This article was originally published by The Justice Gap.
The Attorney General has promised to ‘crack the whip’ in order to prevent further recurrences of the disclosure failures that have plagued the Crown Prosecution Service (CPS) over the last year.
Appearing before MPs on the justice select committee yesterday morning, the former barrister Geoffrey Cox, who was appointed as Attorney General in July last year, told MPs: ‘I am determined that we don’t see this blemish rise again to stain our criminal justice system and to produce a dent in the confidence in what is otherwise something in which we should be enormously proud.’
Following well-publicised reports of prosecution failures to disclose evidence that might undermine their case, contrary to the CPS’s legal duties, Cox argued that new processes have since been set in motion including a national disclosure improvement plan. In the wake of the aborted rape trial of Liam Allan, issues related to the non-disclosure of unused material were found in 47 rape and sexual assault cases in England and Wales. The aim of the new initiatives, Cox suggested, ‘is to get higher quality earlier so that failings do not surface halfway through a trial with all of the misery that that causes to interested parties.’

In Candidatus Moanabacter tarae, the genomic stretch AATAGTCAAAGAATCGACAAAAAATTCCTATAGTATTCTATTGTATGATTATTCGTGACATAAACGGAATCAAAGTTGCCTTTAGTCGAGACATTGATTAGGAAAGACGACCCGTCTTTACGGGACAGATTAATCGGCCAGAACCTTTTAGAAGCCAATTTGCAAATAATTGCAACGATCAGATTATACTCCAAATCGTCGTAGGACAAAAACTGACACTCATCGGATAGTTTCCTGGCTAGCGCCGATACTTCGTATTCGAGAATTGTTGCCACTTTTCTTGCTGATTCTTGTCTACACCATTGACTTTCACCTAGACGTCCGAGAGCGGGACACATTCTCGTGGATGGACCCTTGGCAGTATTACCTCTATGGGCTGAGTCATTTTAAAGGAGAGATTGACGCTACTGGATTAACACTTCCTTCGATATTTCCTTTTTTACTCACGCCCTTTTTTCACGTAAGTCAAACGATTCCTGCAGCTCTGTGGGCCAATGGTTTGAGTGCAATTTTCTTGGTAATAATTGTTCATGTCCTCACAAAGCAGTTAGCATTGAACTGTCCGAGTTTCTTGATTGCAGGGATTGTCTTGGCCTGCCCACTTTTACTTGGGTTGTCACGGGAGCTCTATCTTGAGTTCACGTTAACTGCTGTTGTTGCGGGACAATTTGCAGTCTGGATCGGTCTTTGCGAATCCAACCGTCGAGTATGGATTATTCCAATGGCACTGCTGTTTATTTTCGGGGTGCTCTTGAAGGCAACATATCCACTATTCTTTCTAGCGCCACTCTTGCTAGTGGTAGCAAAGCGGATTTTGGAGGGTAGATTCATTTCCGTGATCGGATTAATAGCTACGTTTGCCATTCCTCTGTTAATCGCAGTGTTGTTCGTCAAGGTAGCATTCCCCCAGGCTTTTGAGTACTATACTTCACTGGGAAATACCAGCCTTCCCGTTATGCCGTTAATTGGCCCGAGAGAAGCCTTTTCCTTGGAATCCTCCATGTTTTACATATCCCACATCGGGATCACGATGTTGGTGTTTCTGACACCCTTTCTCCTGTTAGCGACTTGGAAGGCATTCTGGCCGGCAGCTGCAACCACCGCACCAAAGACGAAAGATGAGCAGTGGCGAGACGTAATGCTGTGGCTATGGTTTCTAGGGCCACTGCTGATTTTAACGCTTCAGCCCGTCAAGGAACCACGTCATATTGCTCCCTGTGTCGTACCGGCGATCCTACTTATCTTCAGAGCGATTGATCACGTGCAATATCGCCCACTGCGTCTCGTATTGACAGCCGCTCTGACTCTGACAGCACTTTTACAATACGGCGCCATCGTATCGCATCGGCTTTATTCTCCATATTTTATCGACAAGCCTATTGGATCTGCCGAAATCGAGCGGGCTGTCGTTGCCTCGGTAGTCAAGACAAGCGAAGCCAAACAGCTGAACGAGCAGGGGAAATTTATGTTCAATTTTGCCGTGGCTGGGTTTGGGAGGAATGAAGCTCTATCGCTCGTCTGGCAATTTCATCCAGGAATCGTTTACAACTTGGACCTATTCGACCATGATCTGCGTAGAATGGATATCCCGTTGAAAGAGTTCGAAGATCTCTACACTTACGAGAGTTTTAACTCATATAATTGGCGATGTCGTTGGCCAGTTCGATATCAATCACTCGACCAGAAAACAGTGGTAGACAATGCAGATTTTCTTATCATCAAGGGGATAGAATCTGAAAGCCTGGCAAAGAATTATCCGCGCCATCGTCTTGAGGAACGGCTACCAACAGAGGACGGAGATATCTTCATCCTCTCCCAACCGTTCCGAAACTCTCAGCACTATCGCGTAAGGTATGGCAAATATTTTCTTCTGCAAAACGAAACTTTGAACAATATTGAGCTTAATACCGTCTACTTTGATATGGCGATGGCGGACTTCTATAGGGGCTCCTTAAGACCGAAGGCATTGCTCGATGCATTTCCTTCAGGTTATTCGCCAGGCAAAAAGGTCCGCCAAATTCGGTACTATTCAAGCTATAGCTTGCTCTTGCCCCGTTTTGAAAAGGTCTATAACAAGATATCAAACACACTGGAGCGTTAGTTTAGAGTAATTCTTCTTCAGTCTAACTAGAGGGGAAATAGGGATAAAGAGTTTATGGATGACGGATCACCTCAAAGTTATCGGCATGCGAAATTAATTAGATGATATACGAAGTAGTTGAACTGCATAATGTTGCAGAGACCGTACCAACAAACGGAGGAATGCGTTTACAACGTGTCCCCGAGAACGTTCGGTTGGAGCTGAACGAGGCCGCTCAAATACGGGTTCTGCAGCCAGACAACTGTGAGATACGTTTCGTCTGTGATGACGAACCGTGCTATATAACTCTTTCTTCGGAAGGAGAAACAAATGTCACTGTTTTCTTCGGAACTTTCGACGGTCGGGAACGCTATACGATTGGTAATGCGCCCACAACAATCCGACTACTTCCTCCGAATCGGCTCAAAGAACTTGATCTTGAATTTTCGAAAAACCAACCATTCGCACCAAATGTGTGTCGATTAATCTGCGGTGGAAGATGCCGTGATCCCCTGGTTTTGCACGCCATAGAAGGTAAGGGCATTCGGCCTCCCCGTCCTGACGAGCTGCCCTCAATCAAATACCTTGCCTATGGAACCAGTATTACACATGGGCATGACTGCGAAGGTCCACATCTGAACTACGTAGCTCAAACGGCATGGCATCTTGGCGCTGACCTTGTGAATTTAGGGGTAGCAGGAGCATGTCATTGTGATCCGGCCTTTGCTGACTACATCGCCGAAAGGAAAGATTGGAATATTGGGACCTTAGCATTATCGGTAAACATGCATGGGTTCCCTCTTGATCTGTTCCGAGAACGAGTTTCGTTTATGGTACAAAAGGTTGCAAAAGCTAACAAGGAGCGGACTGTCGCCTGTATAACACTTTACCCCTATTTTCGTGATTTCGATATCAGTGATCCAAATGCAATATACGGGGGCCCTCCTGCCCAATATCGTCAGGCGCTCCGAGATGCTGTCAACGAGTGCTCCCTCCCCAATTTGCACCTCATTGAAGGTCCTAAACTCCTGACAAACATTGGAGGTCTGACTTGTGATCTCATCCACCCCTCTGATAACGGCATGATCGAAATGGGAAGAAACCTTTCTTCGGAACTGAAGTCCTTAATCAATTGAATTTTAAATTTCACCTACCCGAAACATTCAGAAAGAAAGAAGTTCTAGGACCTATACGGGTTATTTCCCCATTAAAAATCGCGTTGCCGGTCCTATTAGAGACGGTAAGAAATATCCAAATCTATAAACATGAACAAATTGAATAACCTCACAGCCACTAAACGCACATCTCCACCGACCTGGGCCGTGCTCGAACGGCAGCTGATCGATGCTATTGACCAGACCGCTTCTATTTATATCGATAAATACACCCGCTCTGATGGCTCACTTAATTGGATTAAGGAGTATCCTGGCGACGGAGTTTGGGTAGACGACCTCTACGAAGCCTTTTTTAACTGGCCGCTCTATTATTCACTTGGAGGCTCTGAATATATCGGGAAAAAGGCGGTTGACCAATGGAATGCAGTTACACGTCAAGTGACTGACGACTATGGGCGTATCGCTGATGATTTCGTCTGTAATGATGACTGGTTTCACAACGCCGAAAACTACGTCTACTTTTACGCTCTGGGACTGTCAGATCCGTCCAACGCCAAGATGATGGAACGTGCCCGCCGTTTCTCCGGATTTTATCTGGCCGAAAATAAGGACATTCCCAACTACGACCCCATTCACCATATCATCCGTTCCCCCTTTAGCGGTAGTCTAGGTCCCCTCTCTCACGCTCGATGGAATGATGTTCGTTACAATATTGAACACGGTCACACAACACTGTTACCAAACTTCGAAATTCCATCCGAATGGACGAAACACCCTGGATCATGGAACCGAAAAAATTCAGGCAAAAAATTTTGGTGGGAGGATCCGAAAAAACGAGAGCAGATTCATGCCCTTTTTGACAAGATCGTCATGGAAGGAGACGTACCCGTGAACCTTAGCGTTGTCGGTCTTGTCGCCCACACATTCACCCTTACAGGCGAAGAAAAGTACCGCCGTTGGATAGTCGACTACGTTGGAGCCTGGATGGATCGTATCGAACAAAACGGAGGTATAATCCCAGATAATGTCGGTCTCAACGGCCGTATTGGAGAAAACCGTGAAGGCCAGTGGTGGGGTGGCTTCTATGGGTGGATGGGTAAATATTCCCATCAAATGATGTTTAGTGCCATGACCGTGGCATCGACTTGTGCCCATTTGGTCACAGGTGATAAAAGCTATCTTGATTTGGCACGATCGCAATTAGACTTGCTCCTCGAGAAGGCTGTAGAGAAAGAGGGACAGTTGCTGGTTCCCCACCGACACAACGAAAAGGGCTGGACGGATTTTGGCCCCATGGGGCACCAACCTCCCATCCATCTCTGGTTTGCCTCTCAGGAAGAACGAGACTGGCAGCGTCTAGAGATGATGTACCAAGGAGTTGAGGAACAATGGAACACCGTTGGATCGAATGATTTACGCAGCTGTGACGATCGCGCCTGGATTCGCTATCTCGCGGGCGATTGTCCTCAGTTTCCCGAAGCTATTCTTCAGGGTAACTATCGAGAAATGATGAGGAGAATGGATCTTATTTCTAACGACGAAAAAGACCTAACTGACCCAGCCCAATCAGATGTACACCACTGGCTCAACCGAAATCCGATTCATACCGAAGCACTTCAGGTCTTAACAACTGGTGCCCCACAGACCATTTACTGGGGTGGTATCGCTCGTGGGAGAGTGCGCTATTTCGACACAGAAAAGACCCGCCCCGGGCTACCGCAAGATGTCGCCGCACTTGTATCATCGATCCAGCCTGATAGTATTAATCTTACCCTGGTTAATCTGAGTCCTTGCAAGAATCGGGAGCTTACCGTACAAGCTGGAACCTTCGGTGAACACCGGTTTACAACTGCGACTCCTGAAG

When asked about the 30% reduction in funding for the CPS since 2010, Cox defended the CPS’s record, commenting: ‘It is a travesty in my view to describe the CPS as a failing organisation, as some wholly exaggerated accounts often assume lazily. On the contrary, day in and day out, thousands of judgments are made on prosecution which are borne out in the courts.’
He continued: ‘If you ask me, “is it possible for them to sustain further cuts of the same kind?” I’ll be frank with you: I don’t believe it is. But I do think it’s important to stress that there has been no suffering in the core functions of the Crown Prosecution Service as a consequence of the reductions we’ve seen to date.’
In response, the Secret Barrister tweeted about CPS staff shortages and budget cuts, arguing that ‘[d]isclosure is in crisis. The organisation is staffed by dedicated, overworked people breaking their backs to try to keep cases on the rails. It is a travesty to deny the effect of cuts on the quality of justice.’
Lauding the appointments of Max Hill QC as director of public prosecutions (DPP) and Lisa Osofsky as director of the serious fraud office (SFO), Cox also called for a culture change across the criminal justice system. ‘The problems we have had with criminal disclosure don’t lie with target-setting,’ he said. ‘It has to do with changing the culture and getting into an attitude of mind that challenges and scrutinises one’s own assumptions as an investigator and then as a prosecutor. If we change the culture in that way, it will in fact bring stronger cases.’
Emily Bolton, legal director of the Centre for Criminal Appeals, maintained that actions from the Attorney General would be more welcome than words: ‘Innocent people are languishing in our prisons because of failures to disclose evidence,’ she said. ‘Yet under the Attorney General’s own guidelines it is almost impossible for lawyers investigating miscarriages of justice to access police material. The Attorney General must act to enable wrongful convictions to be exposed and corrected.’